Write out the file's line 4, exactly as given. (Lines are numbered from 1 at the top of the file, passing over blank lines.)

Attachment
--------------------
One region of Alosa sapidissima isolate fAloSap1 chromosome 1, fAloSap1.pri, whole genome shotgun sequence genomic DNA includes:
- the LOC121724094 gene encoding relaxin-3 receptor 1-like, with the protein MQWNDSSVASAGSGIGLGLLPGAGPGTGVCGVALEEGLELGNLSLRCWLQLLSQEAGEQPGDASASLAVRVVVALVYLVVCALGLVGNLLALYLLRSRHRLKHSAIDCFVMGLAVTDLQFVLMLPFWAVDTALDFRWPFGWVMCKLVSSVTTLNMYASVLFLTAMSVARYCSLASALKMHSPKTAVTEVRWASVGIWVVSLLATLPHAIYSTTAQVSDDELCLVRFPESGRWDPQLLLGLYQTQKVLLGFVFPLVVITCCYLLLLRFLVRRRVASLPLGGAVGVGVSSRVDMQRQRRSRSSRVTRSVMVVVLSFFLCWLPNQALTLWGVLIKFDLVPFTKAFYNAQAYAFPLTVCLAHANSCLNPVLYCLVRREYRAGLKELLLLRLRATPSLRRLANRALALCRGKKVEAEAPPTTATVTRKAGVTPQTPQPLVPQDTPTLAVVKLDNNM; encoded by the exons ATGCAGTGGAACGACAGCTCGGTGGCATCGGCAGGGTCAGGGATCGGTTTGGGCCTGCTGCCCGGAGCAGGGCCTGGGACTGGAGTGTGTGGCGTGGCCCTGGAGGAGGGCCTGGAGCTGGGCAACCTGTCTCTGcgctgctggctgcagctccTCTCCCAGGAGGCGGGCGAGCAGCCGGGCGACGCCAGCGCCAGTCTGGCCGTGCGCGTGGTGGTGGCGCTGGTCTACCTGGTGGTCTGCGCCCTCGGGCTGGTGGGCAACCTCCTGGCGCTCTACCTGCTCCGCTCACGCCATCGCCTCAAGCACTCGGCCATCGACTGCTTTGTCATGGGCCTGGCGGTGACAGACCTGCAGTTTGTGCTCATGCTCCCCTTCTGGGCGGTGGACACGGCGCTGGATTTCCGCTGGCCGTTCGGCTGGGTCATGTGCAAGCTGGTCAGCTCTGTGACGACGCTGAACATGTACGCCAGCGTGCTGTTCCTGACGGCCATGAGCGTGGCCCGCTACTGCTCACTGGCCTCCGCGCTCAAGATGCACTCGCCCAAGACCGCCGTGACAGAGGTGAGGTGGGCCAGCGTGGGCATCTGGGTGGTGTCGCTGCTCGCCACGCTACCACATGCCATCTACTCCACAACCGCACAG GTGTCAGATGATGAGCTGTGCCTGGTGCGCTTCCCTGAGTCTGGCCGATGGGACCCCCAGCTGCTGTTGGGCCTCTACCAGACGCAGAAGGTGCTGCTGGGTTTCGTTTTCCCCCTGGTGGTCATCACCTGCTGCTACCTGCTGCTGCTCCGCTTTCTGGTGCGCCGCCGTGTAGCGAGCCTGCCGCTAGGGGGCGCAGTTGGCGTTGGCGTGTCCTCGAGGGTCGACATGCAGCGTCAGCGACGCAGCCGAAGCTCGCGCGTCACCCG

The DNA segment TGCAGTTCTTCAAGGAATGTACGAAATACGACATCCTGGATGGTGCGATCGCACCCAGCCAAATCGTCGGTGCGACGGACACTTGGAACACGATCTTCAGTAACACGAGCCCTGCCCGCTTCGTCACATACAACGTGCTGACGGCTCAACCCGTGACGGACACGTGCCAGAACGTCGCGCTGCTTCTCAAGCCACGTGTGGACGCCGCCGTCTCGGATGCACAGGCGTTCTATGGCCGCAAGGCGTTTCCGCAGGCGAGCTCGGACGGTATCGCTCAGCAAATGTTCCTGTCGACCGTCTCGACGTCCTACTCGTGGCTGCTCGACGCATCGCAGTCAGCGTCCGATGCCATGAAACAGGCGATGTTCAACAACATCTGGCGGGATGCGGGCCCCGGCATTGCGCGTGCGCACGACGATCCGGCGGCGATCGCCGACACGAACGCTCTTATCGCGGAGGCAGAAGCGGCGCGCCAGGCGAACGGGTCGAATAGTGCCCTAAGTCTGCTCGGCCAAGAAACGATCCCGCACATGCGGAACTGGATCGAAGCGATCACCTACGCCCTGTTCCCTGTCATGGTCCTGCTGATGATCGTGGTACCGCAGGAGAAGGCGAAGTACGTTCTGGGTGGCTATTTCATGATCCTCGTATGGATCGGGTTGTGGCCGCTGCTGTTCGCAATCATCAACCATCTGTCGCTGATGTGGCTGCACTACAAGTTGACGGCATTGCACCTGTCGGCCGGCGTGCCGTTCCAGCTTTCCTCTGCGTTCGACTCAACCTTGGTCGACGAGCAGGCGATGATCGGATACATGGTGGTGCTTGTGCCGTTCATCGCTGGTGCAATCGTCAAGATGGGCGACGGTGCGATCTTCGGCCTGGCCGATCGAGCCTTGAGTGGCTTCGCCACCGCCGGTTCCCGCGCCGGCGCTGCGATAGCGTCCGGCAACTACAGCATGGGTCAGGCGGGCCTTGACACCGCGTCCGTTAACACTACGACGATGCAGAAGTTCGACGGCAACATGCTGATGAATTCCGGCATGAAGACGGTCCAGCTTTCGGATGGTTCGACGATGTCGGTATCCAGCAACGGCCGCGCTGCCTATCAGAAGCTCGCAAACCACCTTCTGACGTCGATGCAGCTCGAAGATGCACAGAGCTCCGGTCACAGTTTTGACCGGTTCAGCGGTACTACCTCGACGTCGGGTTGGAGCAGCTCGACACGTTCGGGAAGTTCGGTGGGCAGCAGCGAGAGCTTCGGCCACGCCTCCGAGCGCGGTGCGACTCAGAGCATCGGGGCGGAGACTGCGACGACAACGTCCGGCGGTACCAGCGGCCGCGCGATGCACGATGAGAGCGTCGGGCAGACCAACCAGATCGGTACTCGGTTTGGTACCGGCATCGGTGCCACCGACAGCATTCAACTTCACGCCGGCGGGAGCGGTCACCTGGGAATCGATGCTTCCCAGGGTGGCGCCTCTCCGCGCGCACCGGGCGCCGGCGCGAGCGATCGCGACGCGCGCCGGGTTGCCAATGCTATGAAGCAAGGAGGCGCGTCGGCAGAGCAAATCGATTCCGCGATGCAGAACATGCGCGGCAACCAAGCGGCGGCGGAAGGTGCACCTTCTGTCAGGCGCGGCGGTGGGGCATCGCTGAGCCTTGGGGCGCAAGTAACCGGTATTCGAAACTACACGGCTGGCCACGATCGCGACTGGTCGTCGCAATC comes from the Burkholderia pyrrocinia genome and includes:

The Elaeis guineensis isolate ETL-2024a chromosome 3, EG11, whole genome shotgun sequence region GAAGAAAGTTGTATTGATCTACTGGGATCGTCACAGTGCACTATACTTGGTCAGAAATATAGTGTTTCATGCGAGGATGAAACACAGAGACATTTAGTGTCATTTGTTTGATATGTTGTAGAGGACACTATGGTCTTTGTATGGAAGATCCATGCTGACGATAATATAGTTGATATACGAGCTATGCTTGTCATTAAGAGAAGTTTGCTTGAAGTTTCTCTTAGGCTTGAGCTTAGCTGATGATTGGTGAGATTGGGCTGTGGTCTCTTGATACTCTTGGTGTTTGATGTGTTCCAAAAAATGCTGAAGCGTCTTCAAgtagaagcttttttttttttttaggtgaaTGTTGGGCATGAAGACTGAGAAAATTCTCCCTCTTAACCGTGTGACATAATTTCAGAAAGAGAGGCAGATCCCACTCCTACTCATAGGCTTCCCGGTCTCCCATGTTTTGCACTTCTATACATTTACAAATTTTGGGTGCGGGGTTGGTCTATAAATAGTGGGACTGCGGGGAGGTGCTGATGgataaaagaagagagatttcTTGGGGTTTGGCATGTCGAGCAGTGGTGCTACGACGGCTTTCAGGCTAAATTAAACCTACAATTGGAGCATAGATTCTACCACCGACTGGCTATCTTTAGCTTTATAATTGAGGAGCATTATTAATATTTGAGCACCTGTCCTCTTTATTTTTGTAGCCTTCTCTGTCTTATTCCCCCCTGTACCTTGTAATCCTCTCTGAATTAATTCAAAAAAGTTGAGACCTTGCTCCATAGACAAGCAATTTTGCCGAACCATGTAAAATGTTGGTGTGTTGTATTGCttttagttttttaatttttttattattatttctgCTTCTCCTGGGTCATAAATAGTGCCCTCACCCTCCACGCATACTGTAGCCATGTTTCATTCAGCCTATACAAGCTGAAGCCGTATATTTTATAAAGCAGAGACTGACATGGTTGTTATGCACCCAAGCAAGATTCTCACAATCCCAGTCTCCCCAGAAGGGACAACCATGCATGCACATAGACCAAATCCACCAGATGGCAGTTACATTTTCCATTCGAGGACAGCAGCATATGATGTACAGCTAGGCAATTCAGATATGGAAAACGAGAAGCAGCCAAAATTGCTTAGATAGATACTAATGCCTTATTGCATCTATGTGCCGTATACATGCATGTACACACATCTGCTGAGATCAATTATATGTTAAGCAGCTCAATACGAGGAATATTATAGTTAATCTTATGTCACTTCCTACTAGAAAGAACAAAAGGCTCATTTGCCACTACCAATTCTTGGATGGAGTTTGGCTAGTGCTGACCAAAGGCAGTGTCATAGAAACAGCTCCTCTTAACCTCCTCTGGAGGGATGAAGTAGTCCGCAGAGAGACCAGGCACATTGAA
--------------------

The Elaeis guineensis isolate ETL-2024a chromosome 3, EG11, whole genome shotgun sequence region GAAGAAAGTTGTATTGATCTACTGGGATCGTCACAGTGCACTATACTTGGTCAGAAATATAGTGTTTCATGCGAGGATGAAACACAGAGACATTTAGTGTCATTTGTTTGATATGTTGTAGAGGACACTATGGTCTTTGTATGGAAGATCCATGCTGACGATAATATAGTTGATATACGAGCTATGCTTGTCATTAAGAGAAGTTTGCTTGAAGTTTCTCTTAGGCTTGAGCTTAGCTGATGATTGGTGAGATTGGGCTGTGGTCTCTTGATACTCTTGGTGTTTGATGTGTTCCAAAAAATGCTGAAGCGTCTTCAAgtagaagcttttttttttttttaggtgaaTGTTGGGCATGAAGACTGAGAAAATTCTCCCTCTTAACCGTGTGACATAATTTCAGAAAGAGAGGCAGATCCCACTCCTACTCATAGGCTTCCCGGTCTCCCATGTTTTGCACTTCTATACATTTACAAATTTTGGGTGCGGGGTTGGTCTATAAATAGTGGGACTGCGGGGAGGTGCTGATGgataaaagaagagagatttcTTGGGGTTTGGCATGTCGAGCAGTGGTGCTACGACGGCTTTCAGGCTAAATTAAACCTACAATTGGAGCATAGATTCTACCACCGACTGGCTATCTTTAGCTTTATAATTGAGGAGCATTATTAATATTTGAGCACCTGTCCTCTTTATTTTTGTAGCCTTCTCTGTCTTATTCCCCCCTGTACCTTGTAATCCTCTCTGAATTAATTCAAAAAAGTTGAGACCTTGCTCCATAGACAAGCAATTTTGCCGAACCATGTAAAATGTTGGTGTGTTGTATTGCttttagttttttaatttttttattattatttctgCTTCTCCTGGGTCATAAATAGTGCCCTCACCCTCCACGCATACTGTAGCCATGTTTCATTCAGCCTATACAAGCTGAAGCCGTATATTTTATAAAGCAGAGACTGACATGGTTGTTATGCACCCAAGCAAGATTCTCACAATCCCAGTCTCCCCAGAAGGGACAACCATGCATGCACATAGACCAAATCCACCAGATGGCAGTTACATTTTCCATTCGAGGACAGCAGCATATGATGTACAGCTAGGCAATTCAGATATGGAAAACGAGAAGCAGCCAAAATTGCTTAGATAGATACTAATGCCTTATTGCATCTATGTGCCGTATACATGCATGTACACACATCTGCTGAGATCAATTATATGTTAAGCAGCTCAATACGAGGAATATTATAGTTAATCTTATGTCACTTCCTACTAGAAAGAACAAAAGGCTCATTTGCCACTACCAATTCTTGGATGGAGTTTGGCTAGTGCTGACCAAAGGCAGTGTCATAGAAACAGCTCCTCTTAACCTCCTCTGGAGGGATGAAGTAGTCCGCAGAGAGACCAGGCACATTGAA